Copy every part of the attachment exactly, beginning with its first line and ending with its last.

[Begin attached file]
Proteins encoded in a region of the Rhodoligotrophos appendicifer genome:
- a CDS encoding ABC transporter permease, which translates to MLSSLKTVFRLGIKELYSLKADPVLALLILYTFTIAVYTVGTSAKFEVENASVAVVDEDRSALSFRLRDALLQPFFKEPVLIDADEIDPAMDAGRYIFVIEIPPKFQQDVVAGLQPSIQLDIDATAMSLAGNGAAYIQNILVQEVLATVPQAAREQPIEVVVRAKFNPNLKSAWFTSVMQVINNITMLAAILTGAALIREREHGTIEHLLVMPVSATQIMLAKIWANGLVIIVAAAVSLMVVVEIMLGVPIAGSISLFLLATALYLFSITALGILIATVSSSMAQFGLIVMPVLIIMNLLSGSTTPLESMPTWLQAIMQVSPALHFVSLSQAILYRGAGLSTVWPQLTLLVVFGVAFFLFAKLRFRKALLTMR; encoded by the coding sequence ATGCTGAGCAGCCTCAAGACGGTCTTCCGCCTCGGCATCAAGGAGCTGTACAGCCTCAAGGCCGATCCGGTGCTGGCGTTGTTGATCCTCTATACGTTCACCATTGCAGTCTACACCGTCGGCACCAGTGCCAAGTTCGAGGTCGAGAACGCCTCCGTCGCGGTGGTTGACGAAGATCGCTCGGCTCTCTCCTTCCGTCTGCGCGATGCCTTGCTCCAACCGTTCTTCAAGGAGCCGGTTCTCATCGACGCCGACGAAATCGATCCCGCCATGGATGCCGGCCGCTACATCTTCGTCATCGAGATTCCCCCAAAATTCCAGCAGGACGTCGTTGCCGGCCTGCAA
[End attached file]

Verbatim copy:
Proteins encoded in a region of the Rhodoligotrophos appendicifer genome:
- a CDS encoding ABC transporter permease, which translates to MLSSLKTVFRLGIKELYSLKADPVLALLILYTFTIAVYTVGTSAKFEVENASVAVVDEDRSALSFRLRDALLQPFFKEPVLIDADEIDPAMDAGRYIFVIEIPPKFQQDVVAGLQPSIQLDIDATAMSLAGNGAAYIQNILVQEVLATVPQAAREQPIEVVVRAKFNPNLKSAWFTSVMQVINNITMLAAILTGAALIREREHGTIEHLLVMPVSATQIMLAKIWANGLVIIVAAAVSLMVVVEIMLGVPIAGSISLFLLATALYLFSITALGILIATVSSSMAQFGLIVMPVLIIMNLLSGSTTPLESMPTWLQAIMQVSPALHFVSLSQAILYRGAGLSTVWPQLTLLVVFGVAFFLFAKLRFRKALLTMR; encoded by the coding sequence ATGCTGAGCAGCCTCAAGACGGTCTTCCGCCTCGGCATCAAGGAGCTGTACAGCCTCAAGGCCGATCCGGTGCTGGCGTTGTTGATCCTCTATACGTTCACCATTGCAGTCTACACCGTCGGCACCAGTGCCAAGTTCGAGGTCGAGAACGCCTCCGTCGCGGTGGTTGACGAAGATCGCTCGGCTCTCTCCTTCCGTCTGCGCGATGCCTTGCTCCAACCGTTCTTCAAGGAGCCGGTTCTCATCGACGCCGACGAAATCGATCCCGCCATGGATGCCGGCCGCTACATCTTCGTCATCGAGATTCCCCCAAAATTCCAGCAGGACGTCGTTGCCGGCCTGCAA